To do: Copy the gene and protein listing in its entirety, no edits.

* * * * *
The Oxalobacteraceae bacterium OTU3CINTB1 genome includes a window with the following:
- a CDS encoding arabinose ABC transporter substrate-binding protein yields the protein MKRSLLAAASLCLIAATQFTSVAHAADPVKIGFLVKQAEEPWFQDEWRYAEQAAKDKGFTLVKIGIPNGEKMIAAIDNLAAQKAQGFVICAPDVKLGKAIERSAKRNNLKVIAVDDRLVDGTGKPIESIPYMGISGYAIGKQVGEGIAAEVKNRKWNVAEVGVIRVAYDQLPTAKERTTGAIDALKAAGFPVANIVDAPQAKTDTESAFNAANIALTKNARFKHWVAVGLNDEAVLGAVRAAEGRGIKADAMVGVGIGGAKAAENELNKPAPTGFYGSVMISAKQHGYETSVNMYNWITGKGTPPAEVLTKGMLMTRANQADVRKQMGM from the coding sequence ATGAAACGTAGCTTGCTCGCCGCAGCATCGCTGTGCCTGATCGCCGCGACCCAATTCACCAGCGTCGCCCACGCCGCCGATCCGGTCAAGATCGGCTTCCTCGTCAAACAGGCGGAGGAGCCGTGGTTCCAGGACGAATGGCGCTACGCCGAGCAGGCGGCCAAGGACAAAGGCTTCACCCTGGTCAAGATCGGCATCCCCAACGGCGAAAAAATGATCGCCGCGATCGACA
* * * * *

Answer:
The Oxalobacteraceae bacterium OTU3CINTB1 genome includes a window with the following:
- a CDS encoding arabinose ABC transporter substrate-binding protein yields the protein MKRSLLAAASLCLIAATQFTSVAHAADPVKIGFLVKQAEEPWFQDEWRYAEQAAKDKGFTLVKIGIPNGEKMIAAIDNLAAQKAQGFVICAPDVKLGKAIERSAKRNNLKVIAVDDRLVDGTGKPIESIPYMGISGYAIGKQVGEGIAAEVKNRKWNVAEVGVIRVAYDQLPTAKERTTGAIDALKAAGFPVANIVDAPQAKTDTESAFNAANIALTKNARFKHWVAVGLNDEAVLGAVRAAEGRGIKADAMVGVGIGGAKAAENELNKPAPTGFYGSVMISAKQHGYETSVNMYNWITGKGTPPAEVLTKGMLMTRANQADVRKQMGM from the coding sequence ATGAAACGTAGCTTGCTCGCCGCAGCATCGCTGTGCCTGATCGCCGCGACCCAATTCACCAGCGTCGCCCACGCCGCCGATCCGGTCAAGATCGGCTTCCTCGTCAAACAGGCGGAGGAGCCGTGGTTCCAGGACGAATGGCGCTACGCCGAGCAGGCGGCCAAGGACAAAGGCTTCACCCTGGTCAAGATCGGCATCCCCAACGGCGAAAAAATGATCGCCGCGATCGACA